An 80-year-old piece of Fort Myer memorabilia, which originally sold for a quarter, has found its way inside the gates of Joint Base Myer-Henderson Hall this summer.
A near-mint condition, 16-page Society Circus program was recently located on an Internet auction site and purchased by Old Guard Museum curator Kirk Heflin. The front of the publication includes a sale price of 25 cents and the dates of the shows: April 1 and 2, 1932.
The Society Circus, which was founded by Gen. George Patton, was a collection of big-top type acts involving Fort Myer cavalry, which included trick riding, races and horse jumping. The shows took place every Friday and Saturday during the winter months at Conmy Hall.
The 12-inch by 9-inch show program, which features a sitting female ringleader, is in near pristine condition. At closer inspection, a memorabilia or military collector would note that the program was presumably kept away from direct sunlight and secured in a scrapbook for a half a century after the show. The lone noticeable blemishes on the booklet are located on the back where five pieces of tape held the program secure. Inside, photos of acts from the circus dominate the contents.
The rest of the booklet is in a nearly-untouched condition with no color fading and no yellowing. If the dates of the circus were not published on the cover, an observer may think that the program was issued this past winter.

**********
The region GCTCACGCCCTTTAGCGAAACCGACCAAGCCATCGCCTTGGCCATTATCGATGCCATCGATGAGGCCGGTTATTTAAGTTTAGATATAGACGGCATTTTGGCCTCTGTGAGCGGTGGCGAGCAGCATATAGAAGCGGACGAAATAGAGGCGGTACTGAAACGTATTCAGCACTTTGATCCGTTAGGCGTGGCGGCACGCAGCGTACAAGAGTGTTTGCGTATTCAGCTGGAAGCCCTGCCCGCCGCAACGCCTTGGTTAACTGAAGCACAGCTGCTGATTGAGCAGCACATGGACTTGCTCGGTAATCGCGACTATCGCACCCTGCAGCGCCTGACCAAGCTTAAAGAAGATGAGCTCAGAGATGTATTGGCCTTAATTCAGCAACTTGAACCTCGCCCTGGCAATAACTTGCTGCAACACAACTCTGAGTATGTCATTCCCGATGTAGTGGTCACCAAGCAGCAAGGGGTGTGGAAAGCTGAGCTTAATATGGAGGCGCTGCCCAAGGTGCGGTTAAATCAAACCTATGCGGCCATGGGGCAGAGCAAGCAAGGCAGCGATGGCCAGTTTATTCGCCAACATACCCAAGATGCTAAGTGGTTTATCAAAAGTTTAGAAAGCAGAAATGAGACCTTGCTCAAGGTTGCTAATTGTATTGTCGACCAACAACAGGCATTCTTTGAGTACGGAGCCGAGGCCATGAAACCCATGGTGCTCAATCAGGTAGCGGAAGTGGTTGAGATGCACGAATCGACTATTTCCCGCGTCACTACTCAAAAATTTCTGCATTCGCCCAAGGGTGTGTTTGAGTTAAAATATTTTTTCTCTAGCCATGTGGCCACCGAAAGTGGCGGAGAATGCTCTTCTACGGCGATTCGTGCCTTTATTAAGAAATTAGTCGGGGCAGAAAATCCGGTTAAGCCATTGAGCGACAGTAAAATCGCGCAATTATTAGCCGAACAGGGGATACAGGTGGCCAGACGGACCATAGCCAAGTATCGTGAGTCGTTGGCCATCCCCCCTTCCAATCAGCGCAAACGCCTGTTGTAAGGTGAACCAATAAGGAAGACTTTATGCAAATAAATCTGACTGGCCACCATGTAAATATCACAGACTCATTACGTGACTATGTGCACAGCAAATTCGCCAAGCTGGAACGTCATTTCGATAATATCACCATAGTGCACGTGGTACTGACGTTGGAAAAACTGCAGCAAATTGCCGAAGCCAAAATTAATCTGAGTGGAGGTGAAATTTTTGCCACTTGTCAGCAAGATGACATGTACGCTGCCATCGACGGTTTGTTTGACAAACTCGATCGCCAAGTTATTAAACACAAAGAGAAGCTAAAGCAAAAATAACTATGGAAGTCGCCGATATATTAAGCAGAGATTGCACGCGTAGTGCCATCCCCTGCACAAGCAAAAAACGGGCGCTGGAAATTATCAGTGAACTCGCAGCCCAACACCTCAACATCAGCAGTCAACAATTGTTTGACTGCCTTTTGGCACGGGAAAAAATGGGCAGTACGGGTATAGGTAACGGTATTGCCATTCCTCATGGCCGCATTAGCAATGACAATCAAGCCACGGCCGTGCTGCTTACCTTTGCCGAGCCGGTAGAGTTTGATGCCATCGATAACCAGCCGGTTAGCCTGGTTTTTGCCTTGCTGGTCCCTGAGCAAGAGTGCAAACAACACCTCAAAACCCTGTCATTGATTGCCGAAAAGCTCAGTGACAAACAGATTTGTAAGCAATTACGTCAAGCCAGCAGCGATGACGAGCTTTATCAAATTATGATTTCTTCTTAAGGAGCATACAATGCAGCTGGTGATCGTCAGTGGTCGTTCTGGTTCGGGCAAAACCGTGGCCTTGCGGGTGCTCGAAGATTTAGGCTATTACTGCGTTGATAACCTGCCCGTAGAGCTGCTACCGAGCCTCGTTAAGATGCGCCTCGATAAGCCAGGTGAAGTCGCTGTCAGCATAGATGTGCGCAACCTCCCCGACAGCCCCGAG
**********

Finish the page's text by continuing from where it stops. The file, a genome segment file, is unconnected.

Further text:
“Knowing that the post doesn’t have a copy of this, it was good to be a part of bringing this to Fort Myer,” Heflin said.
Discovery of the Society Circus souvenir happened by accident. The program was located online by the staff of the joint base newspaper, the Pentagram, who alerted JBM-HH Historian Kim Holien of the find. Heflin was then notified, and he arranged for the purchase from a dealer in Colorado.
“The colors pop your eyes out,” said JBM-HH historian Kim Holien of the bold red and black print. “I’m thinking that somebody went to this show in ‘32, passed away, and [survivors] went through an attic or a basement and pulled this out. If there is this one program, there has to be a program for every show they put on.
“The show was basically put on to give the troops something to do during the winter months,” Holien added about the purpose of the show.
With the seating capacity of Conmy Hall ranging into the four figures, Holien speculated that 1,000 to 2,000 programs were printed for each event per week.
“You could fit 3,000 into Conmy Hall back then; remember, there was a third floor,” he said. “A lot of people who came were parts of Families because the Society Circus was cheap entertainment.”
According to Holien, an avid military collector, this is the first time he has seen a Society Circus program but others may be located at Patton historical sites and museums.